Williams travelled down to Marietta, Georgia, two weeks into training camp. On Sunday, May 27, Williams was traveling east on South Marietta Parkway. He was going too fast for conditions on his motorcycle, tried to come around a curve and lost control.

Williams suffered severe injuries and was taken immediately to the hospital after severing his spinal cord.

He was told he would likely never walk again. Never enter a ring again under his own power. Never throw a punch. Never go hunting. Never ride is motorcycle. All before the biggest moment in his career, which was already long overdue.

As Williams is known to do, he kept a positive attitude. Williams insisted he would walk again from the first time he got word to the media through Peterson. “From the waist down, he has absolutely no movement. He’s in very good spirits, though,” Peterson told The Associated Press. “He still believes he’s going to fight again.” Williams is currently utilizing a wheelchair.

The fight was called off, and Canelo annihilated Williams’ replacement, Josesito Lopez, with a fifth-round knockout. It was a major downgrade from what could have been. “From a style stand-point it was a wonderful matchup,” Lampley said. “I couldn’t wait to see it. And [Williams] would have had a chance to win that fight.”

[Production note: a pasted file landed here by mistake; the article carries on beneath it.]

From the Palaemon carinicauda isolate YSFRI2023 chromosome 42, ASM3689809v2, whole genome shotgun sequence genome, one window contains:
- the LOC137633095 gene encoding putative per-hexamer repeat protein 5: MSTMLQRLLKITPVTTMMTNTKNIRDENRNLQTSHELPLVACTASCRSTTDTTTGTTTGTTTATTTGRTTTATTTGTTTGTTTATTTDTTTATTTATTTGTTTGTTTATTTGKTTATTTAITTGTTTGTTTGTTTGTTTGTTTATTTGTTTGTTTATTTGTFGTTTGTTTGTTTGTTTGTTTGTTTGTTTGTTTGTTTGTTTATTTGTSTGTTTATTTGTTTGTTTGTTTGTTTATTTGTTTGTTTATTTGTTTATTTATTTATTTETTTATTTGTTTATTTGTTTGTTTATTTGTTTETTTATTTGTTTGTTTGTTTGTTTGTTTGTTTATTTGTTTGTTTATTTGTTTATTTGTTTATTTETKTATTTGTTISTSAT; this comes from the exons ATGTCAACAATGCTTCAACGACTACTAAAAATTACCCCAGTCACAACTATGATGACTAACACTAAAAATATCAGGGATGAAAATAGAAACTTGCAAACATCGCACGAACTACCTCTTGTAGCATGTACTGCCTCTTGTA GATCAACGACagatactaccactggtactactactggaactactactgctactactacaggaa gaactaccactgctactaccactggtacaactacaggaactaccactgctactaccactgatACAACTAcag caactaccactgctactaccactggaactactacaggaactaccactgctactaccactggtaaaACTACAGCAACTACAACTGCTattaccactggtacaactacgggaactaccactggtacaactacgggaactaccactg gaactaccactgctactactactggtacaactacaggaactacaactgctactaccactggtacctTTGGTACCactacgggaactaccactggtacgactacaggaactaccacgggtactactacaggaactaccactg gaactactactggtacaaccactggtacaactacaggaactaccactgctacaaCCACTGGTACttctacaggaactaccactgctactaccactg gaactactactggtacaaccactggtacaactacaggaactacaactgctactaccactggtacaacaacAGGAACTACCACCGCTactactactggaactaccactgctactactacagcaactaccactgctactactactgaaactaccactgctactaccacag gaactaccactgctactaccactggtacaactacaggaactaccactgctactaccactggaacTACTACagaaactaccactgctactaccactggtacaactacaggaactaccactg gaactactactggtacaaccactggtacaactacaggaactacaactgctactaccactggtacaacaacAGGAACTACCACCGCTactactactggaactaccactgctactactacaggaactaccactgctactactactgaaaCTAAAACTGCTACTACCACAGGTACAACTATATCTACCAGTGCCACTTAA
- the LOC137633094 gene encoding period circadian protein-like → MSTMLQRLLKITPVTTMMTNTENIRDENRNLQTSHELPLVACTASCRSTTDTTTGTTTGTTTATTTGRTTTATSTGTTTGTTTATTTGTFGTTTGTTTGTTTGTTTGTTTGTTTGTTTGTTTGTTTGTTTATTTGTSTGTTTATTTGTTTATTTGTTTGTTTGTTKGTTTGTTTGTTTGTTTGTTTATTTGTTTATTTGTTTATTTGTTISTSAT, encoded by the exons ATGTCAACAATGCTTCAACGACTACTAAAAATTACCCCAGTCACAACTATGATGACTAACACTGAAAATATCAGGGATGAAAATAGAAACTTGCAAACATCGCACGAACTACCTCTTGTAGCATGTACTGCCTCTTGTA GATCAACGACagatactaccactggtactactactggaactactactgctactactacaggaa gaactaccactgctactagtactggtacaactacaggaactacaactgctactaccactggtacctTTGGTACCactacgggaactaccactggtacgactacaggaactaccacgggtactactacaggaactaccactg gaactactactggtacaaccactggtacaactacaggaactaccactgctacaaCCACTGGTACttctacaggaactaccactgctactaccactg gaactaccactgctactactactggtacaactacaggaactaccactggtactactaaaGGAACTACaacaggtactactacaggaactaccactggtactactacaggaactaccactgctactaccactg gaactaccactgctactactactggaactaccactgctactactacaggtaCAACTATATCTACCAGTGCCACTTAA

Sadly, it was the tale of Williams’ career. He was a victim of the boxing world, though not really a victim at all. He earned good money, loved his job, loved his family, and displayed his affection, heart and chin whenever possible.

“I don't know that there was anything else he did that got to his heart as much as what he did in the ring. He loved it,” said a reflective Lampley. “[Williams] was fun, he was a gift to boxing and to boxing fans, and I’ll miss him.”

He’s also been smart with his investments, Peterson and Hunt both assuring TSL that Williams’ financial future was set. It’s possible he has a career in broadcasting, given his personable disposition and obvious knowledge of the sport. Hunt also spoke about how positive Williams has been throughout his traumatic experience, and how Williams talks about becoming a stand-up comic.

But the fact is the boxing world lost Paul Williams too soon. Or rather, the boxing world didn’t make enough of Paul Williams when it had the chance.

There is absolutely no reason Williams should not have headlined pay-per-view fights during his career. He had some technical flaws – which were exposed – but he won a lot of exciting fights with heart and determination. And, that’s what the fans want. That’s what makes money. That’s what makes careers and legends. It should be that simple.

Instead, Williams will only be remembered fondly by the dwindling number of fight fans fortunate enough to have seen Williams throw the fair ones.

And like far too many boxers in this corrupt, incestuous sport, which can’t get out of its own way fast enough, Williams will be remembered by too few.